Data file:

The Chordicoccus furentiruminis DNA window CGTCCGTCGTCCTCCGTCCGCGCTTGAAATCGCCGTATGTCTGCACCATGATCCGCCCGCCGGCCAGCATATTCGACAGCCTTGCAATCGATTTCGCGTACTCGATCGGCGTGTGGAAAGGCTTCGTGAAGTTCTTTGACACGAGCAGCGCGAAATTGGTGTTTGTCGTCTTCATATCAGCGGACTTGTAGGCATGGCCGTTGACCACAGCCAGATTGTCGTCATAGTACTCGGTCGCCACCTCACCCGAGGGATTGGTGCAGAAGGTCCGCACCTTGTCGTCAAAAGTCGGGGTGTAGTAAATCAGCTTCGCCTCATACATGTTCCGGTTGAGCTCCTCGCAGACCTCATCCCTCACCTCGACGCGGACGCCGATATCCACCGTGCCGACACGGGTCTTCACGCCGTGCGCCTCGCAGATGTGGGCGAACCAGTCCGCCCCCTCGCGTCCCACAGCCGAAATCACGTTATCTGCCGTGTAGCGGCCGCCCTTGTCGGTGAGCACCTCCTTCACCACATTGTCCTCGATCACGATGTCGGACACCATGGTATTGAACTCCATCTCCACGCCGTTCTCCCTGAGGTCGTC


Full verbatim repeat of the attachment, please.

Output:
The Chordicoccus furentiruminis DNA window CGTCCGTCGTCCTCCGTCCGCGCTTGAAATCGCCGTATGTCTGCACCATGATCCGCCCGCCGGCCAGCATATTCGACAGCCTTGCAATCGATTTCGCGTACTCGATCGGCGTGTGGAAAGGCTTCGTGAAGTTCTTTGACACGAGCAGCGCGAAATTGGTGTTTGTCGTCTTCATATCAGCGGACTTGTAGGCATGGCCGTTGACCACAGCCAGATTGTCGTCATAGTACTCGGTCGCCACCTCACCCGAGGGATTGGTGCAGAAGGTCCGCACCTTGTCGTCAAAAGTCGGGGTGTAGTAAATCAGCTTCGCCTCATACATGTTCCGGTTGAGCTCCTCGCAGACCTCATCCCTCACCTCGACGCGGACGCCGATATCCACCGTGCCGACACGGGTCTTCACGCCGTGCGCCTCGCAGATGTGGGCGAACCAGTCCGCCCCCTCGCGTCCCACAGCCGAAATCACGTTATCTGCCGTGTAGCGGCCGCCCTTGTCGGTGAGCACCTCCTTCACCACATTGTCCTCGATCACGATGTCGGACACCATGGTATTGAACTCCATCTCCACGCCGTTCTCCCTGAGGTCGTC